b A ranking of preferences for carpet fiber.

a 1. DuPont
2. Monsanto
3. BASF
4. Allied

c A list of preferences of carpet colors rated on a (-)3 to (+)3 scale.

b A constant sum scale of importance attached to attributes of a


carpet.

2) What types of comparative scales can be used to gather the information needed on
motivation, intentions, and preferences? Design these scales.

Motivation
All of the motivational information can be obtained with any of the comparative scales. An
example of the paired comparison scale is given.
Please compare each of the following pairs of motivations for buying carpets. Indicate
which one of the two motives in a pair you believe best characterizes you.

Durability Safety Belonging Self-esteem It's Me

Durability

Safety

Belonging

Self-esteem

It's Me

Attitudes
Attitudinal information is better collected with noncomparative scales.

Intentions
Intentions are best measured with a noncomparative scale.

Preferences

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Preferences can be measured with any of the comparative scales. An example using the
constant sum scale is given.

Listed below are the attributes of carpeting. Please allocate 100 points among the attributes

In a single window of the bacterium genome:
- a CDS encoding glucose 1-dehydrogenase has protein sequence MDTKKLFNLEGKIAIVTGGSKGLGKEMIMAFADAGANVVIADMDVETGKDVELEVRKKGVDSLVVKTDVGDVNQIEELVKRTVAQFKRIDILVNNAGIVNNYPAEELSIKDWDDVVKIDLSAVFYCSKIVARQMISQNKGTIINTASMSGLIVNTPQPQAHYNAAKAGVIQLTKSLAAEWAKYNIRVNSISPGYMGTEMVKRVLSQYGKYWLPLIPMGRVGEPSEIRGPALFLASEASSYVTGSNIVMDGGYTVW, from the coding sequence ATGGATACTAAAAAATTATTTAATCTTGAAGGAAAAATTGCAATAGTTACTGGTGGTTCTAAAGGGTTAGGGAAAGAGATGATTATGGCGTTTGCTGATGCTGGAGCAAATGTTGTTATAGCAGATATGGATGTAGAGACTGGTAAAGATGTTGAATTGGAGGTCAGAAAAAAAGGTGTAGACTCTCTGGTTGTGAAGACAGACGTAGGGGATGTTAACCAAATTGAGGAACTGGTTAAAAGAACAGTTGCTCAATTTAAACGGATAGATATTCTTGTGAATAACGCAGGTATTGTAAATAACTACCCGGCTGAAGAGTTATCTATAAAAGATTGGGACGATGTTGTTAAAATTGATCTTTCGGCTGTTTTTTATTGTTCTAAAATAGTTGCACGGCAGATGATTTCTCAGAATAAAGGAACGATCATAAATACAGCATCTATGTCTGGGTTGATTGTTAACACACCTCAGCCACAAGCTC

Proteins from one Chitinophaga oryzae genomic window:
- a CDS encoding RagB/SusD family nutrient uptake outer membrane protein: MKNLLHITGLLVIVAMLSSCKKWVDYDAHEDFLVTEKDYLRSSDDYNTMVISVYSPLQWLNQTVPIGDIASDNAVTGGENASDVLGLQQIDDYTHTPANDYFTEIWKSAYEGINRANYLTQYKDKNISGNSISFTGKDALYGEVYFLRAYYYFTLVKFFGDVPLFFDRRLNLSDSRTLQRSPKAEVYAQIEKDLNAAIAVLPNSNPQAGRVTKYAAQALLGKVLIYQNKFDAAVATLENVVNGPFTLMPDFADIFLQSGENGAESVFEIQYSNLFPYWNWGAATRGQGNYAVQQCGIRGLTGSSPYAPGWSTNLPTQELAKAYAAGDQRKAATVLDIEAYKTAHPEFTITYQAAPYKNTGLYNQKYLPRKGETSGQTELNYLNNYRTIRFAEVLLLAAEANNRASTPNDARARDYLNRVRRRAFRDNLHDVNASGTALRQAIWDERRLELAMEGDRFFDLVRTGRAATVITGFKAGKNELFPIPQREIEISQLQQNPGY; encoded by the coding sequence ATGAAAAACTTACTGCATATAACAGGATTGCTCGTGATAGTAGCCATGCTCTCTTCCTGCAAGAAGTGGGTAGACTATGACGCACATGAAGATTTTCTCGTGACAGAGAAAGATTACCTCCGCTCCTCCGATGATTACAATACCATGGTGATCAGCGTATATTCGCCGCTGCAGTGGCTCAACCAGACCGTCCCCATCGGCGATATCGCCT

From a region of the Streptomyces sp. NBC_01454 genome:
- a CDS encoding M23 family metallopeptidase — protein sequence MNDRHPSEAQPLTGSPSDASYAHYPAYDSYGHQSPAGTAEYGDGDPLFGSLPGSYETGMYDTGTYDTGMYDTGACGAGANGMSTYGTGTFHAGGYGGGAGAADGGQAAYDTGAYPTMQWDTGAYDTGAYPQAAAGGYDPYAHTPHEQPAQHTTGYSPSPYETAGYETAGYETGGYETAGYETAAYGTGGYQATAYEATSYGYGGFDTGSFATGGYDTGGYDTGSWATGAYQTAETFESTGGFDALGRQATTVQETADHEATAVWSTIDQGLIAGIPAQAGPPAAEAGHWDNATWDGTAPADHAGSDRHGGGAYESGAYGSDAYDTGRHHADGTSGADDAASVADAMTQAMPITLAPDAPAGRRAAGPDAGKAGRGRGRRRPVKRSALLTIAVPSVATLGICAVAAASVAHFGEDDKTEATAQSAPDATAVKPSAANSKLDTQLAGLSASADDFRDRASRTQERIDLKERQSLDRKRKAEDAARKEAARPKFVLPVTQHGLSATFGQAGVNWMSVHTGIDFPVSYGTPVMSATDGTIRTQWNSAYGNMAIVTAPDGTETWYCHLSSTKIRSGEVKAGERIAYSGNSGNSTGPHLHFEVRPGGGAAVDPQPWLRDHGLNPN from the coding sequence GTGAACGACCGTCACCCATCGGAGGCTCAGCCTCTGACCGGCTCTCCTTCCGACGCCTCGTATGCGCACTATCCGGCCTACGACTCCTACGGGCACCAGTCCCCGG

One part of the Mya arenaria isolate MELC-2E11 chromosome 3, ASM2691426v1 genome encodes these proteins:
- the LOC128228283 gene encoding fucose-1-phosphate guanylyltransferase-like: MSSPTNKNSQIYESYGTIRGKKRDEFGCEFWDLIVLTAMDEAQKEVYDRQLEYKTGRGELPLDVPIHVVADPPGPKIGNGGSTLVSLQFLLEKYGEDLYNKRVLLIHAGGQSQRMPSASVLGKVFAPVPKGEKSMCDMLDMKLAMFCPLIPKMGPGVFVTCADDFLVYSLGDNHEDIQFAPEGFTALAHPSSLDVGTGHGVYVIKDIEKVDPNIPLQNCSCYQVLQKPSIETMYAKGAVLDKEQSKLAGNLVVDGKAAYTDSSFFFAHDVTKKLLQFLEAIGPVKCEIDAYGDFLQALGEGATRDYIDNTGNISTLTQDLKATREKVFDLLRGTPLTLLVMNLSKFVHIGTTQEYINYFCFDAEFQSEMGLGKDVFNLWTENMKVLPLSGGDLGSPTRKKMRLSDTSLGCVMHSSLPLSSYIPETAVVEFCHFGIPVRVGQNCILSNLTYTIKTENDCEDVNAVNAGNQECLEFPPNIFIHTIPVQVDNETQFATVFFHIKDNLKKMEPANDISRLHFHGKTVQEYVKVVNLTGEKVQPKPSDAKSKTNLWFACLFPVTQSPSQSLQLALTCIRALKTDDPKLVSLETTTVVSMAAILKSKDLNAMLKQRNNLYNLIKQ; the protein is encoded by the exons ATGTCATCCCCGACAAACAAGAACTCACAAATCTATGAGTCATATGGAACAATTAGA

so that your allocation reflects the relative importance you attach to each attribute. The total of all
scores you assign to the attributes should equal 100.

Attribute Score
Durability
Style
Color
Stain-resistance
Plush
Backing ____
TOTAL 100

3) What types of noncomparative scales can be used to gather the information needed on
psychographics, motivations, attitudes, and intentions?

Psychographic Information
Psychographics can be obtained from an activities-interests-opinions (AIO) inventory. An
AIO inventory can be constructed from a list of statements related to lifestyles. Respondents
express their degree of agreement or disagreement with the statement. For example,

Strongly Neither Strongly


Disagree Agree nor Agree
Disagree
I am a homebody 1 2 3 4 5 6 7
I read magazines like
Cosmopolitan 1 2 3 4 5 6 7
It is important to stay up
with fashion 1 2 3 4 5 6 7
Designer clothes are better
than generic clothes 1 2 3 4 5 6 7

Motivation
Motivation can be measured using a Likert scale (in addition to a comparative scale). For
example,

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Strongly Neither Strongly
Disagree Agree nor Agree
Disagree

Stain resistance is very


important in a carpet 1 2 3 4 5

I like to be associated with 1 2 3 4 5


the fashionable

It is important to buy the 1 2 3 4 5


best quality

I am fashionable 1 2 3 4 5

Attitudes
Attitudes can be measured with any noncomparative technique. An example using the
semantic differential will be given.

Please mark the scale below in relation to what the statement means to you.

Carpets are ...

Common |___|___|___|___|___|___|___| Fashionable

Central |___|___|___|___|___|___|___| Peripheral

Necessary |___|___|___|___|___|___|___| Luxurious

The best style of carpeting for my home is ...

one color |___|___|___|___|___|___|___| multiple colors

Plain Saxony |___|___|___|___|___|___|___| Designer Saxony

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Uniform Pile Height |___|___|___|___|___|___|___| Etched Pile